Growing up, I was a big fan of British comedies on PBS; I watched them all the time. Fawlty Towers, Monty Python, The Vicar of Dibley, Red Dwarf, the list goes on. New shows came out on a regular basis. The sad part was they would make a joke about some British royalty and I wouldn’t get it. The good part was that the majority of the situations and jokes transcended cultures. No S*x Please, We’re British, performed by the ICT Mainstage (ICT), did just that – transcended British culture. I could relate to No S*x Please, We’re British. In fact, anyone that has ever tried to hide something unpleasant only to have it blow up in their face, could relate to No S*x Please, We’re British.
The play starts with newlyweds Peter and Frances Hunter returning from their honeymoon to start their life together. Peter works as an assistant bank manager, and the happy couple is allowed the benefit of an apartment over the bank. The laughs begin when Frances innocently orders a home business kit from the Scandinavian Import Company. In an attempt to make money for the family and save for a home of their own, Frances orders what she believes to be Scandinavian glassware; what arrives is a box full of po*nography.
Peter could lose his job if the bank was to find out, so the small town, conservative couple is hard pressed to “dispose” of the pornography in the most quiet and unobtrusive way possible. As in most comedies, they don’t make it. To make matters worse, Peter’s mother Eleanor arrives to stay for a few days; the regional bank director Mr. Bromhead comes for a visit; and they have an impending inspection from Mr. Needham, the bank’s inspector general within the next few days. As the comedy ensues, the happy couple must deal with other deliveries of even more illicit po*nography, while also trying to retrieve a bank check mistakenly sent to the company.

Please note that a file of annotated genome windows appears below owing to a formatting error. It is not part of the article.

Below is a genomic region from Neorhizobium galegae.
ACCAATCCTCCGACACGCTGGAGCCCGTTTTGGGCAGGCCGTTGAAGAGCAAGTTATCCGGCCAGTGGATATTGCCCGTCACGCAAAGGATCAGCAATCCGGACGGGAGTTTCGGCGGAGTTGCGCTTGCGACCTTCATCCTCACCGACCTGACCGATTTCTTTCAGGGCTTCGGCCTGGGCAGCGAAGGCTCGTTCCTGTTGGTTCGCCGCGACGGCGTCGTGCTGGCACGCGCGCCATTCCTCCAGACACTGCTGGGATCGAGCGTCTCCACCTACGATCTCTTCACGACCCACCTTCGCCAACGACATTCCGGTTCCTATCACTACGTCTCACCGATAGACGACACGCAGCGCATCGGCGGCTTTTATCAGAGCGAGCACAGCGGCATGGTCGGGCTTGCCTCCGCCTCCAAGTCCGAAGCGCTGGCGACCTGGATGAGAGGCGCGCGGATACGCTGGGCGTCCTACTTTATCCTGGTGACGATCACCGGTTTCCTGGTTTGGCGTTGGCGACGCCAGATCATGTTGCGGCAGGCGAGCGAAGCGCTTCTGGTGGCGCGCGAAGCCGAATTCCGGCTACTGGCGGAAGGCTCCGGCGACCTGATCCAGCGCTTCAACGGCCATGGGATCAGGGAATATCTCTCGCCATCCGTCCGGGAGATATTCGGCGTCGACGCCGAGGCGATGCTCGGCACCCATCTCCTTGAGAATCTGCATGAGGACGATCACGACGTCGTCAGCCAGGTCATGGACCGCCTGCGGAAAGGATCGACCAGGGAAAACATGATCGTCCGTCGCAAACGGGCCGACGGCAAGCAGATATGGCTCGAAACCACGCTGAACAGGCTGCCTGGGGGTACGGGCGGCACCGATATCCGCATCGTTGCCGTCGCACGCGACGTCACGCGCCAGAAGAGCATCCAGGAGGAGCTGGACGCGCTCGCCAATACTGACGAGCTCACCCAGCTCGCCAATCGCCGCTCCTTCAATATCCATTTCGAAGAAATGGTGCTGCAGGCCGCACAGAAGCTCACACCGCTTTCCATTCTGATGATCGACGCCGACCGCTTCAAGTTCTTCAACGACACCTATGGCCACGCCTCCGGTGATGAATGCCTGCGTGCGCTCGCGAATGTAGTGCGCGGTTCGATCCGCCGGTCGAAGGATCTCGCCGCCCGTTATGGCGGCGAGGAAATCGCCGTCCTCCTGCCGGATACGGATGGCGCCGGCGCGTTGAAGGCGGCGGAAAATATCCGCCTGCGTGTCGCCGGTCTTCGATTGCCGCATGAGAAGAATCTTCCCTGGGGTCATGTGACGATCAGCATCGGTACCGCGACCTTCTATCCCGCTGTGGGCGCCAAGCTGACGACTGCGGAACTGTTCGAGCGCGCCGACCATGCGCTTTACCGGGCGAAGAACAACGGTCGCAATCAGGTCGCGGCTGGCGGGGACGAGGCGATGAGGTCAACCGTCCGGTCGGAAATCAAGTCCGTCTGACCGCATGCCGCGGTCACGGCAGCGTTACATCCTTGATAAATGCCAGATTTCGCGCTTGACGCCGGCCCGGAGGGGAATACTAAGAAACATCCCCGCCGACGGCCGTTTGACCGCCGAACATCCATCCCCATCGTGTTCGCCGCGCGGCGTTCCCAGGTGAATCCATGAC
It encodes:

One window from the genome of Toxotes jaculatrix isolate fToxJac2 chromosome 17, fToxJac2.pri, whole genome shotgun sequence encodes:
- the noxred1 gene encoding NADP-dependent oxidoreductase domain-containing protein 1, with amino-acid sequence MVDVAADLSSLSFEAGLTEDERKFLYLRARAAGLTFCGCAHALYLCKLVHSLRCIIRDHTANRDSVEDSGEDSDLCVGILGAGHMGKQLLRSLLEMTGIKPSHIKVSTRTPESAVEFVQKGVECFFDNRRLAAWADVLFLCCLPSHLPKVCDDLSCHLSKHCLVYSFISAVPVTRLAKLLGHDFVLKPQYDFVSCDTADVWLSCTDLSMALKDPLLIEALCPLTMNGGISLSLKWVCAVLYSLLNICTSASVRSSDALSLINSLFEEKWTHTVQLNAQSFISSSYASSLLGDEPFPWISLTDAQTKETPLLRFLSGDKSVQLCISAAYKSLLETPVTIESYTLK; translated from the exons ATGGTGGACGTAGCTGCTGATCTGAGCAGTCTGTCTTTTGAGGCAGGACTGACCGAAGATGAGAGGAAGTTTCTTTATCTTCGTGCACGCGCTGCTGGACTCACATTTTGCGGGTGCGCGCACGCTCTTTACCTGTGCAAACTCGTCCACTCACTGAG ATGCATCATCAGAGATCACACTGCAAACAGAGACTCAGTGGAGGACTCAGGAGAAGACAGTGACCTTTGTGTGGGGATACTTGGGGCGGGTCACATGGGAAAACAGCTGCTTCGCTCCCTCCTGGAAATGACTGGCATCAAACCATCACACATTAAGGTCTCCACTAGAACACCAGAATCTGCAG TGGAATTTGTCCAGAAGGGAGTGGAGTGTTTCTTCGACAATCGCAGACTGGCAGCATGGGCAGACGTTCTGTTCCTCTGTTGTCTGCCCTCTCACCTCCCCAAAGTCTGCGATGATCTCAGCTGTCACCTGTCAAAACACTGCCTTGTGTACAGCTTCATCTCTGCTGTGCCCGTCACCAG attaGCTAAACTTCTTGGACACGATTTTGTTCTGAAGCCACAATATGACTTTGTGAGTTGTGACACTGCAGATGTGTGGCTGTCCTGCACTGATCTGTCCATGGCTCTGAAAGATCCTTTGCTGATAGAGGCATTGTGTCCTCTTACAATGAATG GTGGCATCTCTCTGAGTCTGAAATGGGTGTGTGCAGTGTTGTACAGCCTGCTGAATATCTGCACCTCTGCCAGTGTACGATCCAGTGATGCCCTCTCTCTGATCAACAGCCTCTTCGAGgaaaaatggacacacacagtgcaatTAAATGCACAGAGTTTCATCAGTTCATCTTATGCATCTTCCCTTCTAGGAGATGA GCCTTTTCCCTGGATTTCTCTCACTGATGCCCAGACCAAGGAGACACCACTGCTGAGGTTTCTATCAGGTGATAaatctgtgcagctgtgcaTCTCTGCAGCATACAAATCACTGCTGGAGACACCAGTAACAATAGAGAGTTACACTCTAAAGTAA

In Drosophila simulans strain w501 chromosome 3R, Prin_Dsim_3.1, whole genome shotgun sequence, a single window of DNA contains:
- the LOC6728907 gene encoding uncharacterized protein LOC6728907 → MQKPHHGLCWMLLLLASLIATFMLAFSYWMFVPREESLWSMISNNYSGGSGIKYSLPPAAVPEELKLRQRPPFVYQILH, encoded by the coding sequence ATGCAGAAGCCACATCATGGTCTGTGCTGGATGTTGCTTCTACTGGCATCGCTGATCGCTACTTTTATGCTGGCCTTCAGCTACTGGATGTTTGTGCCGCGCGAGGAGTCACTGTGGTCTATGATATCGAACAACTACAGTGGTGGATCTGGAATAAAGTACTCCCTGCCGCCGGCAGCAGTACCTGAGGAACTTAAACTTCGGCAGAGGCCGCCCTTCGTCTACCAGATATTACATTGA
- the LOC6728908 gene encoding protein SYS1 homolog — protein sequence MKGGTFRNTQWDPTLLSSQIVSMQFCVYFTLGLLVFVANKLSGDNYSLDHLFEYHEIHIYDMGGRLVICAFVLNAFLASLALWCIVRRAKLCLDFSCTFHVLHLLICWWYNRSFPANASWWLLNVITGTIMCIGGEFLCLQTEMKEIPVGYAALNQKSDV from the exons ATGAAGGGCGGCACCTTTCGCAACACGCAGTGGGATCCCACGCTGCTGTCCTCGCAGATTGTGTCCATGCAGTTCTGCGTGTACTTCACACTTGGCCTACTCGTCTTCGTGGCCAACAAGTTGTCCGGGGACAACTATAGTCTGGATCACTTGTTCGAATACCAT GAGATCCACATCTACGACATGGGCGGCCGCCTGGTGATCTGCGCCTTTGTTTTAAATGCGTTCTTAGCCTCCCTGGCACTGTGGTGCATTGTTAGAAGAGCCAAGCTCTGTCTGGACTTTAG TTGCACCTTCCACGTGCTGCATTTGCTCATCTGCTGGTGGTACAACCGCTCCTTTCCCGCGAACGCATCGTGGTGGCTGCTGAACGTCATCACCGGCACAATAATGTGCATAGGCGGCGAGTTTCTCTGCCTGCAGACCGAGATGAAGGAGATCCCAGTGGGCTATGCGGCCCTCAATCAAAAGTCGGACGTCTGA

The original No S*x Please premiered in 1971, and ICT did a superb job of bringing the feel of the `70s to life with the set design. From the paint on the walls to the colors of the throw pillows on the couch the set resembled a 1970’s apartment in England. The set even had a kitchen counter with a pull down wall that separated the kitchen from the living room. The wall took on a life of its own as it decapitated flowers for laughs.
The costumes were vintage and well played out. One of the more memorable pieces would be the mink stole worn by Eleanor Hunter on her evening out with Mr. Bromhead. In the 70’s, mink coats were more highly prized than in today’s market, and the piece added to the overall nature of the character.
The cast did a wonderful job. Charles Maxham and Angela Horn had wonderful chemistry as Peter and Frances Hunter. They were believable as a couple, and their onstage relationship was warm and passionate. Fritz Ketchum and Chuck E. Moore also had good chemistry as Eleanor Hunter and Leslie Bromhead. We could feel the tension and the interest as the characters interacted.
Maxham gave a fine performance as Peter Hunter. Maxham’s gradual decline and dishevelment was apparent in both his physical and emotional mannerisms. As the days wore on, and the problems continued to mount despite his best efforts, Hunter became closer to frazzled and farther from a proper English gentleman.